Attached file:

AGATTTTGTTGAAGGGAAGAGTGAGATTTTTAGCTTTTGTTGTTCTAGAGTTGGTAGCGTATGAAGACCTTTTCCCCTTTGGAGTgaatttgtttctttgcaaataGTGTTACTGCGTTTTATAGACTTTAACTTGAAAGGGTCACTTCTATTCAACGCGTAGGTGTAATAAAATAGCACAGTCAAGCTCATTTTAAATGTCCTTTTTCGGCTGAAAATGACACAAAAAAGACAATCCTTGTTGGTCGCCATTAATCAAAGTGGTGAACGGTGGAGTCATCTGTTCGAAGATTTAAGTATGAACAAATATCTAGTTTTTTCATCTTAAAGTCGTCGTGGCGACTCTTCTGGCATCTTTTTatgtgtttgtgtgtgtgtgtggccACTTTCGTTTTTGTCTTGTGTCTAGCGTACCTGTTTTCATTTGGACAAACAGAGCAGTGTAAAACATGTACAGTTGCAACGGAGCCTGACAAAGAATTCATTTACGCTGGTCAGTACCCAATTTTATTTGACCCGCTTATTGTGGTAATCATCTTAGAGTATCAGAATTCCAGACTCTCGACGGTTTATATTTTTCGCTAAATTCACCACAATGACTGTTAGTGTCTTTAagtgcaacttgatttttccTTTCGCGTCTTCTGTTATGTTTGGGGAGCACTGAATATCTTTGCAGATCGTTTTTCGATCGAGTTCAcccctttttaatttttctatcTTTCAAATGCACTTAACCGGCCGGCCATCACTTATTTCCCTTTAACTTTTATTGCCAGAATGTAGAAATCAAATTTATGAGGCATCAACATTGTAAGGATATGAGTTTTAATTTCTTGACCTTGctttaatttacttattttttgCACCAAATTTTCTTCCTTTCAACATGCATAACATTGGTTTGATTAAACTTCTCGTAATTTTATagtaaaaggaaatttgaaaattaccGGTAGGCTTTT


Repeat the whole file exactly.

AGATTTTGTTGAAGGGAAGAGTGAGATTTTTAGCTTTTGTTGTTCTAGAGTTGGTAGCGTATGAAGACCTTTTCCCCTTTGGAGTgaatttgtttctttgcaaataGTGTTACTGCGTTTTATAGACTTTAACTTGAAAGGGTCACTTCTATTCAACGCGTAGGTGTAATAAAATAGCACAGTCAAGCTCATTTTAAATGTCCTTTTTCGGCTGAAAATGACACAAAAAAGACAATCCTTGTTGGTCGCCATTAATCAAAGTGGTGAACGGTGGAGTCATCTGTTCGAAGATTTAAGTATGAACAAATATCTAGTTTTTTCATCTTAAAGTCGTCGTGGCGACTCTTCTGGCATCTTTTTatgtgtttgtgtgtgtgtgtggccACTTTCGTTTTTGTCTTGTGTCTAGCGTACCTGTTTTCATTTGGACAAACAGAGCAGTGTAAAACATGTACAGTTGCAACGGAGCCTGACAAAGAATTCATTTACGCTGGTCAGTACCCAATTTTATTTGACCCGCTTATTGTGGTAATCATCTTAGAGTATCAGAATTCCAGACTCTCGACGGTTTATATTTTTCGCTAAATTCACCACAATGACTGTTAGTGTCTTTAagtgcaacttgatttttccTTTCGCGTCTTCTGTTATGTTTGGGGAGCACTGAATATCTTTGCAGATCGTTTTTCGATCGAGTTCAcccctttttaatttttctatcTTTCAAATGCACTTAACCGGCCGGCCATCACTTATTTCCCTTTAACTTTTATTGCCAGAATGTAGAAATCAAATTTATGAGGCATCAACATTGTAAGGATATGAGTTTTAATTTCTTGACCTTGctttaatttacttattttttgCACCAAATTTTCTTCCTTTCAACATGCATAACATTGGTTTGATTAAACTTCTCGTAATTTTATagtaaaaggaaatttgaaaattaccGGTAGGCTTTT